Arcobacter: Genome of Foodborne Pathogen Exposed

Mapping of the genome of Arcobacter butzleri by scientists at the USDA Agricultural Research Service is a first step in control of this foodborne pathogen. Previously thought to be a member of the Campylobacter family, it has been found in farm animals and a variety of retail meats, including chicken, beef, pork and lamb, with a high prevalence in poultry.
calendar icon 7 May 2009
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A little-known microbe called Arcobacter butzleri may make you sick if the water you drink or food you eat is contaminated with it.

But Agricultural Research Service microbiologist, William Miller, and colleagues have deciphered the sequence of the bacterium's genetic material. This scientific coup – a first for any of the world's Arcobacters – may speed discovery of innovative ways to control the microbial miscreant.

Technician Sharon Horn (retired) and microbiologist William Miller prepare samples of Campylobacter for automated analysis of DNA sequence. To better understand a little-known microbe called Arcobacter butzleri, Miller and colleagues are comparing it to related microbes such as Campylobacter. These comparisons may yield clues to A. butzleri's survival strategies.

Many medical professionals regard A. butzleri as an emerging cause of foodborne disease, according to Dr Miller. Based at the ARS Western Regional Research Center in Albany, California, near San Francisco, he did the genome-sequencing work with colleagues there and with others in the United States and abroad.

The target microbe has been implicated as a cause of outbreaks of food-related illnesses in Europe and South-east Asia. It is associated with an array of unpleasant symptoms, including diarrhoea, stomach cramps, nausea, vomiting, and fever – all of which can become chronic if left untreated.

Previously, the microbe was thought to be a species of Campylobacter, the world's leading cause of bacterial diarrhoea. Later, A. butzleri was reclassified to the Arcobacter genus.

Now, by comparing A. butzleri's genetic make-up to that of other microbes, Dr Miller and co-investigators can learn more about its relatedness to them. Such comparisons are important: they may yield clues to A. butzleri's survival strategies and, perhaps more importantl, to previously unknown vulnerabilities that scientists could exploit to keep food and water safe.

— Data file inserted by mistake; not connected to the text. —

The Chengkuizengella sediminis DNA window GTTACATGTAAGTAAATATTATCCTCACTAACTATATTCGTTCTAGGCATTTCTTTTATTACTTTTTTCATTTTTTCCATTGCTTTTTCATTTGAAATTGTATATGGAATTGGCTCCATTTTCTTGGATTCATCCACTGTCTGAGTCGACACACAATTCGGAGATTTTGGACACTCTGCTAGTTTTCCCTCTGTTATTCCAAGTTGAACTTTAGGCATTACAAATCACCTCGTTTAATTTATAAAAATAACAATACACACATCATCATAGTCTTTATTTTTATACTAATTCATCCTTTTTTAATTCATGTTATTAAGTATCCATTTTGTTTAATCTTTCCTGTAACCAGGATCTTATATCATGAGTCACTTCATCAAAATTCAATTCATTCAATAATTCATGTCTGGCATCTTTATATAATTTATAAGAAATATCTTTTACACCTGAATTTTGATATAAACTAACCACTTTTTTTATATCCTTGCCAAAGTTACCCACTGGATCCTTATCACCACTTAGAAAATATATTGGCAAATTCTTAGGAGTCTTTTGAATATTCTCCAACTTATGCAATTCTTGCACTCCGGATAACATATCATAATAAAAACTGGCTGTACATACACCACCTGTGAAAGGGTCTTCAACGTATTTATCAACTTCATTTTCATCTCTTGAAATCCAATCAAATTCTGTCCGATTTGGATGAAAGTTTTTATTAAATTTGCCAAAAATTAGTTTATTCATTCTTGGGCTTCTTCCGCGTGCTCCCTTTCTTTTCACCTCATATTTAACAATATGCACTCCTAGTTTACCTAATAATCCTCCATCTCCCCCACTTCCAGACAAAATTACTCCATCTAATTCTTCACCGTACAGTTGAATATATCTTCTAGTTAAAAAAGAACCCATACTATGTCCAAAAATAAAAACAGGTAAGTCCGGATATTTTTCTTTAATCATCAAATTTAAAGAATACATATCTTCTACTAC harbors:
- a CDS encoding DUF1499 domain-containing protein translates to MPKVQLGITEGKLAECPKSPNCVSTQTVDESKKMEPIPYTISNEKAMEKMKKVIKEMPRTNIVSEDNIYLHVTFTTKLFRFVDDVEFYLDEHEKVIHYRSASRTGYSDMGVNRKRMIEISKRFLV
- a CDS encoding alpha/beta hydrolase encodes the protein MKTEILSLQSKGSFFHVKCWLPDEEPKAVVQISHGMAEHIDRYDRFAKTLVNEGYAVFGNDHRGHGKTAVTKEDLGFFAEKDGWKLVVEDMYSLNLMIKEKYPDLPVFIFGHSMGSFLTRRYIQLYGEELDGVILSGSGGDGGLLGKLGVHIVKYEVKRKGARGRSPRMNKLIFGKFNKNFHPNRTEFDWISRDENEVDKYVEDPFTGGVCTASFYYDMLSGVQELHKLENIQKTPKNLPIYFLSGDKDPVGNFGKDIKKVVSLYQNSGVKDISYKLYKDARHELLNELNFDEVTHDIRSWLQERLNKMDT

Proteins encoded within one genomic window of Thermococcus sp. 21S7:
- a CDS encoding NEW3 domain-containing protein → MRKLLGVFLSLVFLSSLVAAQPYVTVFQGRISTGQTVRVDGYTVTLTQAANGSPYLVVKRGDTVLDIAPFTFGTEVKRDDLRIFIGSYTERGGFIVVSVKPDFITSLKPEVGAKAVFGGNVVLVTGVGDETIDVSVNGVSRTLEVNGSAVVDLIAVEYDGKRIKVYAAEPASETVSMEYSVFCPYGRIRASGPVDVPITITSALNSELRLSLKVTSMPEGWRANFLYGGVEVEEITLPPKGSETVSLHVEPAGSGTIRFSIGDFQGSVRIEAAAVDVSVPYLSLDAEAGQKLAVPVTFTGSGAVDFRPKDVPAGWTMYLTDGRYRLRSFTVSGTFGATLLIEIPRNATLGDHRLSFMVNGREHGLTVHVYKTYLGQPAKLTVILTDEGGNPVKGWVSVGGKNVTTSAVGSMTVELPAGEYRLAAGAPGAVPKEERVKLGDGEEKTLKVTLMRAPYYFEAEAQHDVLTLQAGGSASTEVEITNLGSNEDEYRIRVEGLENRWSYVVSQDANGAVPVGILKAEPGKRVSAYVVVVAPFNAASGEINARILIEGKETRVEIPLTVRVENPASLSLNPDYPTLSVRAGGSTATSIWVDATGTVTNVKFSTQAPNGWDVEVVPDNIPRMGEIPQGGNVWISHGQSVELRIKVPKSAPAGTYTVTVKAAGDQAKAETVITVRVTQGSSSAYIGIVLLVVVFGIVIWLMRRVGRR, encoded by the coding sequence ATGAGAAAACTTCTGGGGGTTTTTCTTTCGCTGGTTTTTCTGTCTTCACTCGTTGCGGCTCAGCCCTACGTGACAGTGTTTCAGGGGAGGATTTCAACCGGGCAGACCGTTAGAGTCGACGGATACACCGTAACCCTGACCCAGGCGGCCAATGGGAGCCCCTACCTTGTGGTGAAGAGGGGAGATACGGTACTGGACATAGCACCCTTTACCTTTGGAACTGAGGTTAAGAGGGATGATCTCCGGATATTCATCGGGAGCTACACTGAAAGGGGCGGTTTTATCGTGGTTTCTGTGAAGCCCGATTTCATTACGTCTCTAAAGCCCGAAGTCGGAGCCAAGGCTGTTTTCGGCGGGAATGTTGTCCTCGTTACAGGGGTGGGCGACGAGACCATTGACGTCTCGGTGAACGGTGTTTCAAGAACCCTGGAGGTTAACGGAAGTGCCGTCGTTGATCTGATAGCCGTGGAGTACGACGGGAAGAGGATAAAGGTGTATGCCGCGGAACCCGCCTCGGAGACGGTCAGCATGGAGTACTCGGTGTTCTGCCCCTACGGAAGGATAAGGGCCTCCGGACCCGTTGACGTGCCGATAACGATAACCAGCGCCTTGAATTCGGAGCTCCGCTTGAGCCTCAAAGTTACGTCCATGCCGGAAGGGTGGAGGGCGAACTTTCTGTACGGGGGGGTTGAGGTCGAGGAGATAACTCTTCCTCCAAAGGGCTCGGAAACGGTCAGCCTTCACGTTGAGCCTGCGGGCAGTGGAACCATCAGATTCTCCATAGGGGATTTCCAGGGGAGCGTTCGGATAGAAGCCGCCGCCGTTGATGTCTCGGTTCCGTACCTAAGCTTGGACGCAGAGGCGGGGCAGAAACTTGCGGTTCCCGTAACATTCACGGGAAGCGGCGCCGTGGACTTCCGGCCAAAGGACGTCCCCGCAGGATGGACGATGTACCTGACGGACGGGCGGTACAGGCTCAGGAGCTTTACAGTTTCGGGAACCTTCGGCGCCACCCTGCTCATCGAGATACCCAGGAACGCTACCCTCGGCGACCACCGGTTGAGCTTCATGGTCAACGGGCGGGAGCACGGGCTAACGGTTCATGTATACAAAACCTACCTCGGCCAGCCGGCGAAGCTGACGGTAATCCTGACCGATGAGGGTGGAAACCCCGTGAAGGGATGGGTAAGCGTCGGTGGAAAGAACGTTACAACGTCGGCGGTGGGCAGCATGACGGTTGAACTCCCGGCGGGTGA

A. butzleri has not made such comparisons easy.

The team's analysis has already revealed that many A. butzleri genes "don't seem to match up" with those from other microbes, Dr Miller says. His observation is based on comparing the genome sequence of A. butzleri with other sequences posted on the World Wide Web.

"We don't know what these unique A. butzleri genes do," explains Dr Miller. "That's one of the things that makes this pathogen so interesting."

While research to discover the function of all of A. butzleri's genes continues, Dr Miller has already used the genomic data in developing what is known as a 'typing method'. Medical professionals, public health agencies and researchers can use it when they are tracking the source of food-borne illness outbreaks.

Based on technology known as 'multi-locus sequence typing', the assay distinguishes A. butzleri from several cousins that could be outbreak culprits, namely A. cibarius, A. cryaerophilius and A. skirrowii. And the typing method does more than just differentiate these species: it also "accurately and unambiguously fingerprints strains within each species," Dr Miller points out. "That makes it especially useful for investigating the source of outbreaks."

Other scientists are already using the new assay, Dr Miller says. He expects his scientific journal article on the test to be published this year. His article on sequencing the complete A. butzleri genome appeared in 2007 in the online journal, PloS ONE.

April 2009

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